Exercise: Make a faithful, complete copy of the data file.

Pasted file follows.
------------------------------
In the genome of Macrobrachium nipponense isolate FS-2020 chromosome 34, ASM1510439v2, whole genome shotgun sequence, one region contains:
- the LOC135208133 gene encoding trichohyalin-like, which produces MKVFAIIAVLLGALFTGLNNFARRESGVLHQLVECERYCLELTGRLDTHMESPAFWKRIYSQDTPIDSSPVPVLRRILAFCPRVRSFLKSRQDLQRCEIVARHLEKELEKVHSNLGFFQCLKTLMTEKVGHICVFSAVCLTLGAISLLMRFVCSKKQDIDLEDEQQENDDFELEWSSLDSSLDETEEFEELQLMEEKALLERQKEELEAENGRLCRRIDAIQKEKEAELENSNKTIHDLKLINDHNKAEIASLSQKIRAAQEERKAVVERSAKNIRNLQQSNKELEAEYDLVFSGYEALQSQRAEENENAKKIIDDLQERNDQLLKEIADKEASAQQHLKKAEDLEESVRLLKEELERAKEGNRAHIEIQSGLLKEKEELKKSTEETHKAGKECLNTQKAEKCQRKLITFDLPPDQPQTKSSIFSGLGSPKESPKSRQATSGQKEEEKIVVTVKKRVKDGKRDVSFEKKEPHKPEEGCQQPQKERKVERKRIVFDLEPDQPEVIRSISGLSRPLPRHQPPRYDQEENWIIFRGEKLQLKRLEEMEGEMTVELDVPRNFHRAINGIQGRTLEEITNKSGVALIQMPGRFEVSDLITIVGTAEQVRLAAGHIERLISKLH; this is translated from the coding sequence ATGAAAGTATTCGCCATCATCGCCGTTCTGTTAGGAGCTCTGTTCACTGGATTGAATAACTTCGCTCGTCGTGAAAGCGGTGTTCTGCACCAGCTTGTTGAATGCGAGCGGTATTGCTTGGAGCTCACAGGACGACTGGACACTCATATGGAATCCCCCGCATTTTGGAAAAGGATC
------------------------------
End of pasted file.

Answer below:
In the genome of Macrobrachium nipponense isolate FS-2020 chromosome 34, ASM1510439v2, whole genome shotgun sequence, one region contains:
- the LOC135208133 gene encoding trichohyalin-like, which produces MKVFAIIAVLLGALFTGLNNFARRESGVLHQLVECERYCLELTGRLDTHMESPAFWKRIYSQDTPIDSSPVPVLRRILAFCPRVRSFLKSRQDLQRCEIVARHLEKELEKVHSNLGFFQCLKTLMTEKVGHICVFSAVCLTLGAISLLMRFVCSKKQDIDLEDEQQENDDFELEWSSLDSSLDETEEFEELQLMEEKALLERQKEELEAENGRLCRRIDAIQKEKEAELENSNKTIHDLKLINDHNKAEIASLSQKIRAAQEERKAVVERSAKNIRNLQQSNKELEAEYDLVFSGYEALQSQRAEENENAKKIIDDLQERNDQLLKEIADKEASAQQHLKKAEDLEESVRLLKEELERAKEGNRAHIEIQSGLLKEKEELKKSTEETHKAGKECLNTQKAEKCQRKLITFDLPPDQPQTKSSIFSGLGSPKESPKSRQATSGQKEEEKIVVTVKKRVKDGKRDVSFEKKEPHKPEEGCQQPQKERKVERKRIVFDLEPDQPEVIRSISGLSRPLPRHQPPRYDQEENWIIFRGEKLQLKRLEEMEGEMTVELDVPRNFHRAINGIQGRTLEEITNKSGVALIQMPGRFEVSDLITIVGTAEQVRLAAGHIERLISKLH; this is translated from the coding sequence ATGAAAGTATTCGCCATCATCGCCGTTCTGTTAGGAGCTCTGTTCACTGGATTGAATAACTTCGCTCGTCGTGAAAGCGGTGTTCTGCACCAGCTTGTTGAATGCGAGCGGTATTGCTTGGAGCTCACAGGACGACTGGACACTCATATGGAATCCCCCGCATTTTGGAAAAGGATC